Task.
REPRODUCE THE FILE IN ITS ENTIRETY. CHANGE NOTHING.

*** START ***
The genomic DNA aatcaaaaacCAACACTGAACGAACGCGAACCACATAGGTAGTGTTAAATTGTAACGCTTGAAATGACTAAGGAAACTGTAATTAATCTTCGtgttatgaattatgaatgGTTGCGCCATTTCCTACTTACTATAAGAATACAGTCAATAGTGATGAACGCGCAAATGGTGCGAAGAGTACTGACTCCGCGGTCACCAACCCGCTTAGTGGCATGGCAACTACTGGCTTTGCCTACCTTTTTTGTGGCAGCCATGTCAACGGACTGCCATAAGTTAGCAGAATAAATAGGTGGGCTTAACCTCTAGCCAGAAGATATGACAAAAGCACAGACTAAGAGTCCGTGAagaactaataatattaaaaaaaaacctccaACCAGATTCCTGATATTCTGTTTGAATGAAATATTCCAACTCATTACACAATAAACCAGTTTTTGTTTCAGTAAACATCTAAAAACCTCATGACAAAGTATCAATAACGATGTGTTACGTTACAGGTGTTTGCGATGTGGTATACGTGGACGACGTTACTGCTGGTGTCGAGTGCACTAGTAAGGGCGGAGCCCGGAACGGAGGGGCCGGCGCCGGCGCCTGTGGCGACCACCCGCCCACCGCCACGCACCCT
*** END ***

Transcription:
The genomic DNA aatcaaaaacCAACACTGAACGAACGCGAACCACATAGGTAGTGTTAAATTGTAACGCTTGAAATGACTAAGGAAACTGTAATTAATCTTCGtgttatgaattatgaatgGTTGCGCCATTTCCTACTTACTATAAGAATACAGTCAATAGTGATGAACGCGCAAATGGTGCGAAGAGTACTGACTCCGCGGTCACCAACCCGCTTAGTGGCATGGCAACTACTGGCTTTGCCTACCTTTTTTGTGGCAGCCATGTCAACGGACTGCCATAAGTTAGCAGAATAAATAGGTGGGCTTAACCTCTAGCCAGAAGATATGACAAAAGCACAGACTAAGAGTCCGTGAagaactaataatattaaaaaaaaacctccaACCAGATTCCTGATATTCTGTTTGAATGAAATATTCCAACTCATTACACAATAAACCAGTTTTTGTTTCAGTAAACATCTAAAAACCTCATGACAAAGTATCAATAACGATGTGTTACGTTACAGGTGTTTGCGATGTGGTATACGTGGACGACGTTACTGCTGGTGTCGAGTGCACTAGTAAGGGCGGAGCCCGGAACGGAGGGGCCGGCGCCGGCGCCTGTGGCGACCACCCGCCCACCGCCACGCACCCT